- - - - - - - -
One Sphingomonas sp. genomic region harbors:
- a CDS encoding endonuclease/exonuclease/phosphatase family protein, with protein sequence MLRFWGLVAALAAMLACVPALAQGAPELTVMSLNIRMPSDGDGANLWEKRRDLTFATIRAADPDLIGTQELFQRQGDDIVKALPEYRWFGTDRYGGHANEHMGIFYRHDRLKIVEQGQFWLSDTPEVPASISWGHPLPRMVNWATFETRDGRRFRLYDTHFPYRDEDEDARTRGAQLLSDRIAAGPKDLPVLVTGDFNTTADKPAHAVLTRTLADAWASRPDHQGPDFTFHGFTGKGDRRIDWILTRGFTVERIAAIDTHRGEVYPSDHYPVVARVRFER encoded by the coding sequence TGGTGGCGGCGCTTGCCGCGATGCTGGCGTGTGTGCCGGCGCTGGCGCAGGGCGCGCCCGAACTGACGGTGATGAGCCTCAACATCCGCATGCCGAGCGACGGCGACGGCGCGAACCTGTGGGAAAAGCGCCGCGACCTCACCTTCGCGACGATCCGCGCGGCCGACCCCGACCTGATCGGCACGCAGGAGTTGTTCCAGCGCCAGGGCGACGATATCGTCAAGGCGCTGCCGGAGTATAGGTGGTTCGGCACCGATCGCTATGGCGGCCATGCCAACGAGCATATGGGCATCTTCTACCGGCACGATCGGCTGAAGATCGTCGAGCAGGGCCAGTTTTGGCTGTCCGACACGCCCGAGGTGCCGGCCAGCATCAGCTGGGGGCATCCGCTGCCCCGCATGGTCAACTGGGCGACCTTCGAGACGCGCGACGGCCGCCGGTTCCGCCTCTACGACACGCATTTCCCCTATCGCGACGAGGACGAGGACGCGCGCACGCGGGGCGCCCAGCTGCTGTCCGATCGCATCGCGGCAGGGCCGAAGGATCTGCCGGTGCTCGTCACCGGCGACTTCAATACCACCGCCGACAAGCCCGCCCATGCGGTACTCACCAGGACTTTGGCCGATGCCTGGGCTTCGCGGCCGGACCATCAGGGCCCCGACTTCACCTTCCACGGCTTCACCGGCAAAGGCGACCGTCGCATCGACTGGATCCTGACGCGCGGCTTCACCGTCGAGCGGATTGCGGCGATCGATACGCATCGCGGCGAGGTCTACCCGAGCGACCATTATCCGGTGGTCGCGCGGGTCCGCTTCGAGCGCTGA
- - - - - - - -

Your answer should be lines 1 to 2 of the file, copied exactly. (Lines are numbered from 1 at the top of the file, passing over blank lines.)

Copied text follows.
One Sphingomonas sp. genomic region harbors:
- a CDS encoding endonuclease/exonuclease/phosphatase family protein, with protein sequence MLRFWGLVAALAAMLACVPALAQGAPELTVMSLNIRMPSDGDGANLWEKRRDLTFATIRAADPDLIGTQELFQRQGDDIVKALPEYRWFGTDRYGGHANEHMGIFYRHDRLKIVEQGQFWLSDTPEVPASISWGHPLPRMVNWATFETRDGRRFRLYDTHFPYRDEDEDARTRGAQLLSDRIAAGPKDLPVLVTGDFNTTADKPAHAVLTRTLADAWASRPDHQGPDFTFHGFTGKGDRRIDWILTRGFTVERIAAIDTHRGEVYPSDHYPVVARVRFER encoded by the coding sequence TGGTGGCGGCGCTTGCCGCGATGCTGGCGTGTGTGCCGGCGCTGGCGCAGGGCGCGCCCGAACTGACGGTGATGAGCCTCAACATCCGCATGCCGAGCGACGGCGACGGCGCGAACCTGTGGGAAAAGCGCCGCGACCTCACCTTCGCGACGATCCGCGCGGCCGACCCCGACCTGATCGGCACGCAGGAGTTGTTCCAGCGCCAGGGCGACGATATCGTCAAGGCGCTGCCGGAGTATAGGTGGTTCGGCACCGATCGCTATGGCGGCCATGCCAACGAGCATATGGGCATCTTCTACCGGCACGATCGGCTGAAGATCGTCGAGCAGGGCCAGTTTTGGCTGTCCGACACGCCCGAGGTGCCGGCCAGCATCAGCTGGGGGCATCCGCTGCCCCGCATGGTCAACTGGGCGACCTTCGAGACGCGCGACGGCCGCCGGTTCCGCCTCTACGACACGCATTTCCCCTATCGCGACGAGGACGAGGACGCGCGCACGCGGGGCGCCCAGCTGCTGTCCGATCGCATCGCGGCAGGGCCGAAGGATCTGCCGGTGCTCGTCACCGGCGACTTCAATACCACCGCCGACAAGCCCGCCCATGCGGTACTCACCAGGACTTTGGCCGATGCCTGGGCTTCGCGGCCGGACCATCAGGGCCCCGACTTCACCTTCCACGGCTTCACCGGCAAAGGCGACCGTCGCATCGACTGGATCCTGACGCGCGGCTTCACCGTCGAGCGGATTGCGGCGATCGATACGCATCGCGGCGAGGTCTACCCGAGCGACCATTATCCGGTGGTCGCGCGGGTCCGCTTCGAGCGCTGA